soft estop problems

Hi all, I’m a complete noob and I’m struggling to get a soft estop to work on a code i’ve been creating.
I have taken the code from a video that philo mech uploaded on you tube but I am getting the error ‘e_stop_ISR’ was not declared in this code. I know it should be declared at the top but I’m not sure how to, as if I just take the code he has written it does not bring up the same error.
Here is my code (apologies this is my very first attempt at coding)

/* put running code that is currently under loop into a setup sub folder then ref just sub name in loop
  added estop interrupt
*/

const int Startswitch = 3;
const int WinRelay = 4;
const int WasteRelay = 5;
const int FlushRelay = 6;
const int FillRelay = 7;
const int PowerLED = 8;
const int FinishLED = 9;
const int FlushLED = 10;
const int PurgeLED = 11;
const int ResetLED = 12;
int Flushvar = 0;
int Purgevar = 0;
int Fillvar = 0;
boolean start = true;
volatile boolean e_stop = false;


void setup() {

  Serial.begin(9600);         //start serial connection
  delay(100);
  attachInterrupt(digitalPinToInterrupt(2), e_stop_ISR , RISING);
  pinMode(Startswitch, INPUT_PULLUP);   //configure pin 2 as an input and enable the internal pull-up resistor
  pinMode(WinRelay, OUTPUT);              //mains water in solinoid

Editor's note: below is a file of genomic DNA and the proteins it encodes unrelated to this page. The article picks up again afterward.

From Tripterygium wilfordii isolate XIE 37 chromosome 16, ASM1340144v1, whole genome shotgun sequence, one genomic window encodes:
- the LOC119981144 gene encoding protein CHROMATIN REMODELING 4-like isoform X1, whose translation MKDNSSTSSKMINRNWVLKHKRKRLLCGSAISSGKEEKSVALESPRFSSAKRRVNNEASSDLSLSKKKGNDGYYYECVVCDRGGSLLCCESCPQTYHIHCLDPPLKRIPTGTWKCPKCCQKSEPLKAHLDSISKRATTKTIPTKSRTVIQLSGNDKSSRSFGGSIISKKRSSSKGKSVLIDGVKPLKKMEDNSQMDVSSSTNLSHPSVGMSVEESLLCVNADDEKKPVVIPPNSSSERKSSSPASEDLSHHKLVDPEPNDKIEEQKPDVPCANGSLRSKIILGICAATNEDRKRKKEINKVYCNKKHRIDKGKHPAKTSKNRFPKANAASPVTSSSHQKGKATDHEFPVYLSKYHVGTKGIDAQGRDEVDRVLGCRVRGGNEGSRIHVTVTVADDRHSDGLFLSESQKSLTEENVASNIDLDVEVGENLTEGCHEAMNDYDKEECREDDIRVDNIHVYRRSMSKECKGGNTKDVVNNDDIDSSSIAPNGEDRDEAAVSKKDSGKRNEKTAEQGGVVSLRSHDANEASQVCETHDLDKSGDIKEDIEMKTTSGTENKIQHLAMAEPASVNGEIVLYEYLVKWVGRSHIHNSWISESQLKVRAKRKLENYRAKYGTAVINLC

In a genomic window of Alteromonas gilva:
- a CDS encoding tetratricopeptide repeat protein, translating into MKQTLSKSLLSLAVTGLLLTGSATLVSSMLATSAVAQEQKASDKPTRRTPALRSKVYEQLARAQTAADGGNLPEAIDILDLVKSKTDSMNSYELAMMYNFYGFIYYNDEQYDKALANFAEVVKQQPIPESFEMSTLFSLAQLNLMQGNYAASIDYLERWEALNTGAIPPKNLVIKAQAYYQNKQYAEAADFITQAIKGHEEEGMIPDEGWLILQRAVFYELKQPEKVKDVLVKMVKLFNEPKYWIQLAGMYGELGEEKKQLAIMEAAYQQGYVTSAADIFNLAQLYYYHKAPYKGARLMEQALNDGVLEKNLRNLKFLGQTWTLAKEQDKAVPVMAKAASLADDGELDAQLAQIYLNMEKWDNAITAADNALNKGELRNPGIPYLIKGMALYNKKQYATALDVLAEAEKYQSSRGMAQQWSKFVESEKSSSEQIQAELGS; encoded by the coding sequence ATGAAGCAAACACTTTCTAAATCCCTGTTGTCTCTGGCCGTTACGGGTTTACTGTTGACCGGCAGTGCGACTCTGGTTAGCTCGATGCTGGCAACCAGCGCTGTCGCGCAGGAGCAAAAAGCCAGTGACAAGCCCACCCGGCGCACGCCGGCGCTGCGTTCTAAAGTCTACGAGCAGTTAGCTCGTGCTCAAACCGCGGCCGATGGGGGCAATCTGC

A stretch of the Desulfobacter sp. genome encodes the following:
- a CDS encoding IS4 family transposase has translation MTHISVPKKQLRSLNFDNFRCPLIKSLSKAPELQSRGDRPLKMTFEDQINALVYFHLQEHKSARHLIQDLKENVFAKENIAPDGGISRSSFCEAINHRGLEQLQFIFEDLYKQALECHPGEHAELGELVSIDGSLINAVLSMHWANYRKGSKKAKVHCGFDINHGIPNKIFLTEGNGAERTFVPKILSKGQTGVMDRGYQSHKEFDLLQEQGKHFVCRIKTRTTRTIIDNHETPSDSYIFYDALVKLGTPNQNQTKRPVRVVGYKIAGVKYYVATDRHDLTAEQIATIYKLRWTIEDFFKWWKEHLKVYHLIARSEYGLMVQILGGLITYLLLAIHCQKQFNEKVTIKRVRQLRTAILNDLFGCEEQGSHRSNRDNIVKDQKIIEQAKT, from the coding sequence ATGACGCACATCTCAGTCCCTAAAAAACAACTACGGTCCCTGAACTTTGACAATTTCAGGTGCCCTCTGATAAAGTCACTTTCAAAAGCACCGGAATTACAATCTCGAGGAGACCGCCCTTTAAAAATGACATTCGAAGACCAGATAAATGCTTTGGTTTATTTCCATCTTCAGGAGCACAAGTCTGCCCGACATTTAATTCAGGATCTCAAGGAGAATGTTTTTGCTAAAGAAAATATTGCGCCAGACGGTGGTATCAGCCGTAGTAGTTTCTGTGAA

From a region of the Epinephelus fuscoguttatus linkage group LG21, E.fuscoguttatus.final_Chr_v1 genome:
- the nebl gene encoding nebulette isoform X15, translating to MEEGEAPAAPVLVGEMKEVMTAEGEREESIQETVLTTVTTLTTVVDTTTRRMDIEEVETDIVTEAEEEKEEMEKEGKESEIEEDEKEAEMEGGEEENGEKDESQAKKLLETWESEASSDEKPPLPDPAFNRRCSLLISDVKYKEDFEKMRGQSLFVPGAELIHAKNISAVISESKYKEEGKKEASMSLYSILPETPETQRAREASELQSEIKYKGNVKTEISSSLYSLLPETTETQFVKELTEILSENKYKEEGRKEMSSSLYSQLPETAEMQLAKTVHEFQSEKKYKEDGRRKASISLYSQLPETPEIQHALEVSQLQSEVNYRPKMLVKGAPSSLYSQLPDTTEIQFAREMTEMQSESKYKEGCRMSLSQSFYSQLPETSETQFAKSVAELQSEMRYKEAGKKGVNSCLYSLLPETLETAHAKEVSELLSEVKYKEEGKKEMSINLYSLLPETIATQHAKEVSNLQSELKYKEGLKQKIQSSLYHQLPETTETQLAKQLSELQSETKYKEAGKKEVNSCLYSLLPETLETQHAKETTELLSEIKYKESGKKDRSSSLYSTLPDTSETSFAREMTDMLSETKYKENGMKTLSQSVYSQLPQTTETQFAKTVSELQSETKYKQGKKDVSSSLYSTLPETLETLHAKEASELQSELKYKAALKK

pinMode(WasteRelay, OUTPUT);
  pinMode(FlushRelay, OUTPUT);
  pinMode(FillRelay, OUTPUT);
  pinMode(PowerLED, OUTPUT);
  pinMode(FinishLED, OUTPUT);
  pinMode(FlushLED, OUTPUT);
  pinMode(PurgeLED, OUTPUT);
  pinMode(ResetLED, OUTPUT);

}

void Flush() {

  digitalWrite (WasteRelay, LOW);             //waste relay on, solenoid open
  digitalWrite (FlushRelay, LOW);            //flush relay on, solenoid open
  Flushvar = 0;
  while (Flushvar < 10) { // do something repetitive 200 times
    digitalWrite (FlushLED, HIGH);
    delay (500);
    digitalWrite (FlushLED, LOW);
    delay (500);
    Flushvar++;
  }
  digitalWrite (FlushRelay, HIGH);
  digitalWrite (WasteRelay, HIGH);


  void Purge() {
    digitalWrite (WasteRelay, LOW);
    Purgevar = 0;
    while (Purgevar < 10) { // do something repetitive 10 times
      digitalWrite (PurgeLED, HIGH);
      delay (500);
      digitalWrite (PurgeLED, LOW);
      delay (500);
      Purgevar++;
    }

    digitalWrite (WasteRelay, HIGH);
  }
}

void Fill() {
  digitalWrite (WasteRelay, HIGH);
  digitalWrite (FillRelay, LOW);
  Fillvar = 0;                                     // reset var to 0
  while (Fillvar < 10) { // check to see if var = 10, if not run loop, if greater then exit addition loop
    digitalWrite (FinishLED, HIGH);              // turn on led
    delay (500);                                 // wait .5s
    digitalWrite (FinishLED, LOW);               // turn off led
    delay (500);                                 // wait 0.5s
    Fillvar++;                                       // add 1 to var